Epilepsy is an elusive neurological disorder with a broad range of symptoms, widely differing degrees of severity, and much mystery about why it strikes. In all cases, however, it re-sults from electrical storms in the brain-erratic discharging by neurons. The electrical misfiring of brain cells produces epilepsy's characteristic seizures, which may occur infrequently or in rapid succession.

While every case of epilepsy is distinct, a standardized classification scheme has been developed to describe seizures. The attacks are divided into two main types: generalized (involving the entire brain) and partial (misfirings originating in one area of the brain).

Within these categories, seizures are further identified according to the pattern of the attack. The two most common forms of seizure are both of the general type: a petit mal seizure, which may include such symptoms as swallowing motions or staring, and (,in recur many times in a day; and a grand mal seizure, which may begin with a cry, a loss of consciousness, and a fall, followed by rigidity, then jerking motions, a period of confusion, and sometimes deep sleep. Among the partial types are temporal lobe seizures, which may be preceded by a vague feeling of abdominal discomfort, sensory hallucination, and distorted perceptions such as deja vu; and Jacksonian seizures, with localized twitching of muscles that sometimes spreads to the whole body.

The first signs of epilepsy are usually seen in childhood or adolescence. Very young children with high fevers may have convulsions, but this is not true epilepsy, and such seizures generally disappear after the age of three.


Most cases of epilepsy are of unknown origin. Sometimes, however, a genetic basis is indicated, and other cases may be traceable to birth trauma, lead poisoning, congenital brain infection, head injury, alcohol or drug addiction, or the effects of organ disease. Triggers for the attacks also vary widely. Among the factor, that can bring on attacks are certain chemicals or foods, sleep deprivation, stress, flashing lights menstruation, some prescription and over-the-counter medications, and possibly oral contraceptive.

Diagnostic and Test Procedures

An electroencephalogram (EEGI performed on a sleep-deprived individual can reveal abnormal brain waves characteristic of epilepsy, and imaging tests such as an MRI or CT scan can identify physical traurna that may be causing seizures.


Epilepsy can often be well controlled by medication. A recommended precaution for epileptics is to wear a Medic Alert bracelet so that other people can quickly recognize what is happening during a seizure and lend effective assistance.

Conventional Medicine

In the great majority of cases, seizures can be reduced in frequency and severity or eliminated altogether with regular medication; side effects vary, but most are mild. Anticonvulsants commonly prescribed include phenytoin, phenobarbital, valproic acid, carbamazepine, and gabapentin.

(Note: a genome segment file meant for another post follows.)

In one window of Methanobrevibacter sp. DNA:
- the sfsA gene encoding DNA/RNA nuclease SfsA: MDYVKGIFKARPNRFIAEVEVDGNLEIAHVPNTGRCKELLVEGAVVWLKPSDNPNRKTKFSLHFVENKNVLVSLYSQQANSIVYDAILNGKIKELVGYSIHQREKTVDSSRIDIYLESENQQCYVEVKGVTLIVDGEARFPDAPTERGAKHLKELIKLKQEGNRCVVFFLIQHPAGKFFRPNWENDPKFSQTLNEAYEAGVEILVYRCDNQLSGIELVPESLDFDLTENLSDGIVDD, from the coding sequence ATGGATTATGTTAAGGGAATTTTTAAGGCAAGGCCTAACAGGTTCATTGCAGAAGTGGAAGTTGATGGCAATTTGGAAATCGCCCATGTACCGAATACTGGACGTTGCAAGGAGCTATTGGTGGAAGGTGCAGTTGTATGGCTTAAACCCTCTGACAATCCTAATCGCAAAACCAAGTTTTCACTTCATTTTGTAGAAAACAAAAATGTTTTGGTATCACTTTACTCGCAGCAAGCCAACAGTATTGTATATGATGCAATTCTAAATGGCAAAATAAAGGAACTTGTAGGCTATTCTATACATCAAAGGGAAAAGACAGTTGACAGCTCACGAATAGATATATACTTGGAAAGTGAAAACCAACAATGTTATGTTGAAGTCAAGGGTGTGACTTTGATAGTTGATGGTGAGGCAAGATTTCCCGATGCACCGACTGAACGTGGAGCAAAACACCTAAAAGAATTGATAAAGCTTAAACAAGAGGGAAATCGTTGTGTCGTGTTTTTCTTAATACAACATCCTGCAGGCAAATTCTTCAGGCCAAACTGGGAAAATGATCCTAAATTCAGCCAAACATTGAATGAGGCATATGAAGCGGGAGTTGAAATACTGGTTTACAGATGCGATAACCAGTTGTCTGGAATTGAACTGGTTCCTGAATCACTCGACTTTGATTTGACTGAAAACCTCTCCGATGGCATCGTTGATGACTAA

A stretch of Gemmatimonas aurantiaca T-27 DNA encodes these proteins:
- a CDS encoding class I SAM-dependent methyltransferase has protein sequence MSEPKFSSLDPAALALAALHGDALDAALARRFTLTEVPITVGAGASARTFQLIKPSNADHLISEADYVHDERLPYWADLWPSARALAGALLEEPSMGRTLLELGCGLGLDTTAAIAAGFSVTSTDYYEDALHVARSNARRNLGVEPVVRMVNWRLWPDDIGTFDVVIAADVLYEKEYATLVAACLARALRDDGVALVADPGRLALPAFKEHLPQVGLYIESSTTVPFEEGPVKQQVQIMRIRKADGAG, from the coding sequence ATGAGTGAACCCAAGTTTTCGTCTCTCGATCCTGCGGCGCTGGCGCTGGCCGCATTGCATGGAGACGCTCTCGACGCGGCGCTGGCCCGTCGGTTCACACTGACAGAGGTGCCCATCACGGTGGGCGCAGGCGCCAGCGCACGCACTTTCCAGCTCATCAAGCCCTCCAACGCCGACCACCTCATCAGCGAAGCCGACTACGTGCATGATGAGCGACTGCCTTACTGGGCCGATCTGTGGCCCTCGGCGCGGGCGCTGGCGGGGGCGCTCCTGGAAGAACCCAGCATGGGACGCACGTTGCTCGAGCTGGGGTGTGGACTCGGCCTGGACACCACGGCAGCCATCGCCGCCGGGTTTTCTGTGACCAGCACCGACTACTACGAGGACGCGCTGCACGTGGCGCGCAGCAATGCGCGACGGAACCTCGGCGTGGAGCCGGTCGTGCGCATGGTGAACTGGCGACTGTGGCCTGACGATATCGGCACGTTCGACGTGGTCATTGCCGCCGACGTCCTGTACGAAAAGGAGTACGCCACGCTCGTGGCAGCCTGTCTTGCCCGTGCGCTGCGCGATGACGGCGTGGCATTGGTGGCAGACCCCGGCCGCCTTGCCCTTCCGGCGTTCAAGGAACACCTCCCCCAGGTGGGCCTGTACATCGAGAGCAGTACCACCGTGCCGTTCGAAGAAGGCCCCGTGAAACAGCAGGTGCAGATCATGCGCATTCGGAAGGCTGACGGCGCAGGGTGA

Alternative Choices

Self-medication should never be practiced in place of a doctor's care, and your doctor should be aware of all separate treatments to avoid any drug incompatibility. There is no substitute for the benefits of prescribed drug therapy.


You may want to consider consulting a homeopath if conventional prescription drugs are not completely controlling seizures. Homeopathic remedies can serve as an effective adjunct to conventional drugs, but don't expect results overnight; the homeopath will advise you on how long it will be before treatments begin to work.

Mind/Body Medicine

Electroencephalogram biofeedback may be effective in helping epileptics alter their brain waves to prevent seizures. With guidance, they learn to control their own brain waves by watching them on a computer screen.


When epilepsy appears to have resulted from a physical injury, cranial osteopathy or craniosacral therapy may help; consult an osteopath.

At-Home Remedies


Identify and watch for particular foods, environments, or physical and emotional signs that precede attacks. It's not uncommon, for example, to feel annoyed or elated several hours prior to a grand mal seizure, and immediately before the attack, to become aware of a warning "aura" perhaps a taste or smell; this warning may allow you to lie down in time to avoid falling.

In cases where the aura is a smell, some people are able to fight off seizures by sniffing a strong odor, such as garlic or roses. When the preliminary signs include depression, irritability, or headache, an extra dose of medication (with a doctor's approval) may help prevent an attack.

In the case of a Jacksonian seizure, firmly squeezing the muscles around those that are twitching can sometimes halt the attack.

Source : Alternative Medicine

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